One of the problems with measuring stream flow is that there are few instruments available that can accurately measure flow directly. For this reason, it is standard practice to measure water level (which is much easier to measure), and then calculate flow data from this by means of a graphed curve.
To get this curve (called a "rating") requires a number of manual measurements of velocity and area, at different water levels. Because every stream is a different shape and size, this relationship will also be different. The accuracy of the resultant flow data is highly dependant on having an accurate "Rating Curve" that correlates water level to flow.
In some cases, it is possible to control the flow of a stream by installing a standard shaped weir or flume. Water then flows through at a controlled rate and the discharge can be calculated from level measurements using a simple equation.
Unfortunately, in many situations this is not possible and manual measurements must be made to develop the relationship between level and flow. This manual process is called a "gauging". For a gauging, a hydrology technician takes a large number of water velocity measurements across a cross-sectional area of the stream using specialised instruments. Each individual measurement is then used to build up a measure of the flow rate at that particular water level. A separate gauging is required at different water levels so that over time, an accurate relationship can be developed. This relationship is known as the "Rating Curve". The number of gaugings required will differ for each site, but we recommend a minimum of six at different levels.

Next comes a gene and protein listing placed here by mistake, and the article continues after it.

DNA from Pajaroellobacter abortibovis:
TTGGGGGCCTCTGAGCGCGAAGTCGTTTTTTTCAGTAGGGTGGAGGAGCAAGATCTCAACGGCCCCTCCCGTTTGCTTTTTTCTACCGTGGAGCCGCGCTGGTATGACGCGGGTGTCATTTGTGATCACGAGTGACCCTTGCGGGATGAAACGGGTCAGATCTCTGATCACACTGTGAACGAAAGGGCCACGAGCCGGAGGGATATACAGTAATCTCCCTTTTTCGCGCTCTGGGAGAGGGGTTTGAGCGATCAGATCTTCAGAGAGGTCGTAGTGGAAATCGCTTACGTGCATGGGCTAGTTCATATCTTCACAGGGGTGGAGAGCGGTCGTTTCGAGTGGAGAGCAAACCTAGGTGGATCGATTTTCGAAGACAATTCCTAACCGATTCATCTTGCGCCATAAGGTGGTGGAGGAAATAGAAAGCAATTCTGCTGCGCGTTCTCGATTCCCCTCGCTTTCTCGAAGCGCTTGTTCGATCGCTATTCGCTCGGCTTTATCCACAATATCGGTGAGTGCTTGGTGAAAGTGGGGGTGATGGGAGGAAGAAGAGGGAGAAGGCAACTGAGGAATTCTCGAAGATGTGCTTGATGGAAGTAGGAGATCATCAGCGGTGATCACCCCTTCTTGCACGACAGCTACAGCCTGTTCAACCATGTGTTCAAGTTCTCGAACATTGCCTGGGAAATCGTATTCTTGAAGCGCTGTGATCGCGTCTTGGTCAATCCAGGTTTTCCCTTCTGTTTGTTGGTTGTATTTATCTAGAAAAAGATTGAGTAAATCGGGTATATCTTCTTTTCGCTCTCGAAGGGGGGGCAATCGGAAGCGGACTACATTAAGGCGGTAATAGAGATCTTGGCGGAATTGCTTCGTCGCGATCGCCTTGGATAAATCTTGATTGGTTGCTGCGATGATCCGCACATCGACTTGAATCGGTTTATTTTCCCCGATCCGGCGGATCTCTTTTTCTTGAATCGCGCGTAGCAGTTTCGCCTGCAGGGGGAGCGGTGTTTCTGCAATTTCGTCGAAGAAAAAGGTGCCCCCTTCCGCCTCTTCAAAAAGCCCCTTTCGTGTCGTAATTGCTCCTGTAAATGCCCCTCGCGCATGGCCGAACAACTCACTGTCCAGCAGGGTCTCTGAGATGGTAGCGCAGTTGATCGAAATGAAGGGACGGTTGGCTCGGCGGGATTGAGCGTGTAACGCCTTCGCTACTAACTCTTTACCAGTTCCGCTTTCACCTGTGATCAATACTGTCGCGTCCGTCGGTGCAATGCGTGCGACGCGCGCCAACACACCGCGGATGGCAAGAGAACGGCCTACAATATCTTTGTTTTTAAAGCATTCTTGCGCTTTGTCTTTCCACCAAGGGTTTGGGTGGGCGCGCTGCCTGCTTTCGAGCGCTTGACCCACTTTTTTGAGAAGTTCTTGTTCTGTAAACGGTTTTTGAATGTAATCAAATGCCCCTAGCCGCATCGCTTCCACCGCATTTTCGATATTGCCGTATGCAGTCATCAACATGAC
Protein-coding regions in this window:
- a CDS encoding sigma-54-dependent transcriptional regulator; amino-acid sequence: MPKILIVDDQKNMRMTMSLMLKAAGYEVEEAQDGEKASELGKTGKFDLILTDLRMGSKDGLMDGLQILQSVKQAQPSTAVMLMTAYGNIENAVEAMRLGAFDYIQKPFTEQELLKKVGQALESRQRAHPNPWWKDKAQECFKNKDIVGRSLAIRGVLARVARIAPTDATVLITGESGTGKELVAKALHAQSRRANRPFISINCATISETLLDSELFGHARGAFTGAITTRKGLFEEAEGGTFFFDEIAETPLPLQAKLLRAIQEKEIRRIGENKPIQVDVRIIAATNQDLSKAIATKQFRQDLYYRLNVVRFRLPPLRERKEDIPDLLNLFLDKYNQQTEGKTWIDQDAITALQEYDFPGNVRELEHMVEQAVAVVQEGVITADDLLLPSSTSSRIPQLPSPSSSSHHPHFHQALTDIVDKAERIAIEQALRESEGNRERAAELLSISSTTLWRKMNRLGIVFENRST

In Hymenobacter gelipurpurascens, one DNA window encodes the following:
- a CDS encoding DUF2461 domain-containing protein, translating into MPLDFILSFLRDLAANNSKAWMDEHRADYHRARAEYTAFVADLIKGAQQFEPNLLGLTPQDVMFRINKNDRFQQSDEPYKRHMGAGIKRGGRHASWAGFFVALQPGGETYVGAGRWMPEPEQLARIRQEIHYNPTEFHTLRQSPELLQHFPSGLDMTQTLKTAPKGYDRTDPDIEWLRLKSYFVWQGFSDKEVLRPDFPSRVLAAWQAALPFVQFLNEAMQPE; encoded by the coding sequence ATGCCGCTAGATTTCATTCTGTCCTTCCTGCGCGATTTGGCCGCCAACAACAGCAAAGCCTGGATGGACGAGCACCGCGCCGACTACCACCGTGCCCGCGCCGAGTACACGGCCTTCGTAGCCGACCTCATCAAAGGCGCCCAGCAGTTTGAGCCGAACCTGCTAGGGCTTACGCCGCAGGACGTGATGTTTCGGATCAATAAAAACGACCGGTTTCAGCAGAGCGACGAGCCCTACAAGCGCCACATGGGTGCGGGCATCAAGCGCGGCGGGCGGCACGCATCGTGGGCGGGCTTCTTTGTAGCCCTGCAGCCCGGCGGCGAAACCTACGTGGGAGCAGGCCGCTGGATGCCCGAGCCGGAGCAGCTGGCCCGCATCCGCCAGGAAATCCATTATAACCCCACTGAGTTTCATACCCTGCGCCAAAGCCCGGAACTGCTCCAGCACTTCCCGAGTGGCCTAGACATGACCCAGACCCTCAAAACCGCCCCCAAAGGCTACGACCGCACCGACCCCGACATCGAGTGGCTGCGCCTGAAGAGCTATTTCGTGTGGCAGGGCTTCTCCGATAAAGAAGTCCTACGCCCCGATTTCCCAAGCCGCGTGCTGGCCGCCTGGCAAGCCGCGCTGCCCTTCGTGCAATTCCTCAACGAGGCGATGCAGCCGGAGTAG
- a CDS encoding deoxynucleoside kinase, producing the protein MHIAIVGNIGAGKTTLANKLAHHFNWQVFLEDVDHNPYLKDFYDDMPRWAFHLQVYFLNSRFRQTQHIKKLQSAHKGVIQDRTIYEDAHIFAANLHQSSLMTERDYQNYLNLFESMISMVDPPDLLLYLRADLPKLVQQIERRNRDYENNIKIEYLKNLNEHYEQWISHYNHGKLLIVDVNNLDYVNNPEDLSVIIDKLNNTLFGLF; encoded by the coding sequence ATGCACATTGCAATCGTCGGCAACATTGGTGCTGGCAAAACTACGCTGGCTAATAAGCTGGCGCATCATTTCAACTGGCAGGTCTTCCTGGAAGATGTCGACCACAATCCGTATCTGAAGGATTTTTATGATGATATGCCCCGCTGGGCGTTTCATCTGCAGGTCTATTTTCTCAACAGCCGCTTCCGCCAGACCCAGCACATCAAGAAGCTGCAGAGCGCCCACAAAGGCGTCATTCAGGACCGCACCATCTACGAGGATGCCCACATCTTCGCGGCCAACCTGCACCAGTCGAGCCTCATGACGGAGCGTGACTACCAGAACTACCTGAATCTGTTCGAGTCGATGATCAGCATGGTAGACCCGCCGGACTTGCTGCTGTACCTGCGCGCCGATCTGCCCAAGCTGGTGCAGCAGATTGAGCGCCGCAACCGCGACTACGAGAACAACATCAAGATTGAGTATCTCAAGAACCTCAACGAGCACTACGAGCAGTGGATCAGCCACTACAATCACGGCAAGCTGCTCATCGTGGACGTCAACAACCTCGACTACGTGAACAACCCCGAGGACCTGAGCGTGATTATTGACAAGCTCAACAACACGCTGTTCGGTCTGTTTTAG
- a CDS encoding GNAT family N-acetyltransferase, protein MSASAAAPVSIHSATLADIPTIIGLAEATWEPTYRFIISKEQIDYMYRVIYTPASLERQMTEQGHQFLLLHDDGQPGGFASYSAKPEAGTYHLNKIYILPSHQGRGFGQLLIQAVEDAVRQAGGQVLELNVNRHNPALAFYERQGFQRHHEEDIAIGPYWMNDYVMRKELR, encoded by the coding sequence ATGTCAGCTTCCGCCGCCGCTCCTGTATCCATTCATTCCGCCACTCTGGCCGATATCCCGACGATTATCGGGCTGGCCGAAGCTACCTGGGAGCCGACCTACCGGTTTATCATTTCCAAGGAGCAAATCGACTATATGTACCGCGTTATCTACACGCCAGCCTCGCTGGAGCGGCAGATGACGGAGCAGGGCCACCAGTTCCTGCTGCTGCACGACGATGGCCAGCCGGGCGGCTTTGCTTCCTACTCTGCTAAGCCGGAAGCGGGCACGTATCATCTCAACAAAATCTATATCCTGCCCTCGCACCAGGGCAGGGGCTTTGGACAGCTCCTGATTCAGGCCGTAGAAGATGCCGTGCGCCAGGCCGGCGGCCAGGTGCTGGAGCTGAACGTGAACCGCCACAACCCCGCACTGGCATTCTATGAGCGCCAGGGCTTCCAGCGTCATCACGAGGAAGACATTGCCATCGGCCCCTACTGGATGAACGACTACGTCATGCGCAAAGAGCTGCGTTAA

The rating curve can either be applied manually to convert level data, or the relationship can be entered into a datalogger to calculate this automatically in real time.
If the stream bed is stable, the rating curve should hold for many years, but if there are regular changes (through flooding, vegetation growth etc.) more guagings are required to check its accuracy. Scott Technical can carry out gaugings and develop a rating curve for your site, as well as carry out ongoing maintenance of equipment to ensure your data stays accurate. Each gauging typically takes 3 hours, including data analysis and reporting.
A typical gauging site consists of a manual staff gauge, a control (either natural or man-made) and electronic instrumentation to record water level. The staff gauge is surveyed in so any physical changes to the site, such as washouts, can be referenced back to a single datum. All electronic measurements are also referenced back to the staff gauge to maintain accuracy and allow for errors due to instrument drift and site specific factors such as silt build up.
If you have a requirement to measure stream discharge, we would take the following steps:
examine the consent conditions to determine what data is required
inspect the site to determine the best location for making measurements. At this time, we would determine the feasibility of installing an artificial control and the most suitable water level sensor type. The sensor type will depend on • site specific characteristics (stream size, boulders, access etc) • accuracy required • whether real time or historic data is required
quote for establishing a gauging site, including equipment, configuration and installation.
carry out a series of gaugings to develop a rating curve at a number of different levels
utlilise the rating curve to output discharge data as required (for example onsite in real time or written report)
carry out routine maintenance of the site equipment and additional gaugings as necessary to ensure the rating curve was still accurate